Bill Burns He was a career diplomat and a pillar of the Department of State for decades, until he became Undersecretary in the second administration of Barack Obama. He has been ambassador to Russia and he played a decisive role in establishing the nuclear deal with Iran, so he knows very well the international players that pose the greatest challenge to the West today. Two years ago he has been the director of the INC and in an interview with pbs analyzed the international scene.
“We are witnessing the increase in competition between great powers, such as china and russia, and the continuing challenges of terrorism and other problems around the world. So we’re very busy, but I’m very proud of the work that the CIA is doing on all of these issues,” Burns said.
The CIA director warned that Putin is wrong with his strategy of attrition in his war in Ukraine: “The Russian army is very battered right now. The ukrainian army he is determined to keep up the pressure, to build on his battlefield successes of the past few months. But they also need time to replenish.”
He assured that he does not underestimate the challenges that this war poses for the Ukrainians, first of all, but also for all those who support Ukraine. “But strategically, I think in many ways, Putin’s war has so far been a failure for Russia. The Russian armed forces have done badly and suffered huge losses. The Russian economy has suffered long-term damage. It is destroying most of the progress that the Russian middle class has made in the last 30 years.”
He added that Russia’s reputation has been severely undermined and its weaknesses have been exposed. In addition, he assured that the Russian population seems increasingly uneasy about the costs of the war. “The fact that Putin, when he launched a partial mobilization at the end of September, the reality was that more Russians of military age fled the country than he could gather and send to the front. I think there is discomfort in the Russian population in this moment”.
However, he warned that there is no immediate threat to Putin’s power: “He has created a very safe and repressive authoritarian regime, in his eyes. But I think you are starting to see a growing unrest in Russia about the war and an accumulation of damage to the Russian economy and to the future of Russians, which is going to take its toll over time.”
On Putin’s international alliances, Burns marked its closeness to China and Iran as worrisome.
“A few weeks before Putin launched his invasion of Ukraine, when they met at the Winter Olympics in Beijing, they proclaimed boundless friendship. It is true that there seem to be some limits to that association, at least in terms of the reluctance of the President Xi Jinping to supply the kind of military aid to Putin, but I would not for a moment underestimate the commitment of the Chinese and Russian leaders to this partnership.”
“I don’t think any foreign leader has paid more attention to that war and Russia’s poor military performance than Xi Jinping, while thinking about his own ambitions in Taiwan. and in other places,” he warned.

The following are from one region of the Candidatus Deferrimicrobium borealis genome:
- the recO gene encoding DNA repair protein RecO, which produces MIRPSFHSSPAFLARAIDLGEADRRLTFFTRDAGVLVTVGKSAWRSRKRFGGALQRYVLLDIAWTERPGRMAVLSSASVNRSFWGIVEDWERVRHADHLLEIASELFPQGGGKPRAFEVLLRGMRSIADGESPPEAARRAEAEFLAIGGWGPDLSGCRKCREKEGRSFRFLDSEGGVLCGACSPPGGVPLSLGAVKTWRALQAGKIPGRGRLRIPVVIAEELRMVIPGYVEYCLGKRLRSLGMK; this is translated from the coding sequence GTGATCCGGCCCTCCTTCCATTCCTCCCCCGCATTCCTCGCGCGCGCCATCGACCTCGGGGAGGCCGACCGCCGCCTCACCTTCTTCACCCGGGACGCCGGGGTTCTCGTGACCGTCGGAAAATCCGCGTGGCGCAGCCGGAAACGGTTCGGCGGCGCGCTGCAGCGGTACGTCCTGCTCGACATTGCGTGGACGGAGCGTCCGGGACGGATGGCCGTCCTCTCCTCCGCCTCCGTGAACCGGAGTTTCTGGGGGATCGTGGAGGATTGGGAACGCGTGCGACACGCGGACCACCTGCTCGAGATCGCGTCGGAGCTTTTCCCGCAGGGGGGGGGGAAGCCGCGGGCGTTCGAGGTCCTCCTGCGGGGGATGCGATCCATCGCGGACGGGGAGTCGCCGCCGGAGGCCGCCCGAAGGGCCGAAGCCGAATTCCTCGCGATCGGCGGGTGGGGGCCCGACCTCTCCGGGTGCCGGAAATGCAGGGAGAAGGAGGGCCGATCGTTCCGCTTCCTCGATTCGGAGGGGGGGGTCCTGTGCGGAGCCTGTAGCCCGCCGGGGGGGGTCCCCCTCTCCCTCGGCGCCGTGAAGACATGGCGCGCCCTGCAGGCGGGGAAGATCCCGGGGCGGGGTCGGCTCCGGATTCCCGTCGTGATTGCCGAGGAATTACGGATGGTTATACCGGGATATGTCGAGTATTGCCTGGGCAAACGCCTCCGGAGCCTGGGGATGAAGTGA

Burns warned that the further into this decade we go, the greater the risks of a military conflict. “Our priority is the long-term geopolitical challenge posed by Xi’s China. And we have dedicated resources, personnel and priorities in that direction, because it is a global competition”.
CIA director alerted is also the popular Chinese social media platform TikTok. “I think it’s a genuine concern for the US government, in the sense that because TikTok’s parent company is Chinese, the Chinese government may insist on obtaining the private data of many TikTok users in this country, and also it can shape the content of what is posted on TikTok to suit the interests of the Chinese leadership.”
On Iran, Burns assured that the massive protests over the death of Mahsa Amini They surprised the CIA by their duration and by their reach, because they seem to cut across Iranian society, ethnicities, and socioeconomic groups: “This is a growing number of Iranians who are fed up, who are fed up with the economic decline, with corruption, with the social restrictions that especially affect Iranian women. They are fed up with political oppression, fed up with the denial of basic human dignity.”
Still, he cautioned that he does not believe the Iranian regime perceives an immediate threat to its control. “He still has some well-practiced habits of repression and brutality that he continues to employ. In the long term, however, I think the reality is that this is an Iranian regime that does not have good answers for what is on the minds of a very young population, 70 percent of whom are under 30 today. ”.
He also added that there is great concern about the Tehran-Moscow alliance. “What is starting to emerge is at least the beginning of a full-fledged defense partnership between Russia and Iran, with the Iranians supplying drones to the Russians, who are killing Ukrainian civilians as we speak today, and the Russians starting to look at ways in which, technologically or technically, they can support the Iranians, which poses real threats to Iran’s own neighborhood, to many of our friends and partners in Iran’s neighborhood as well,” he said.
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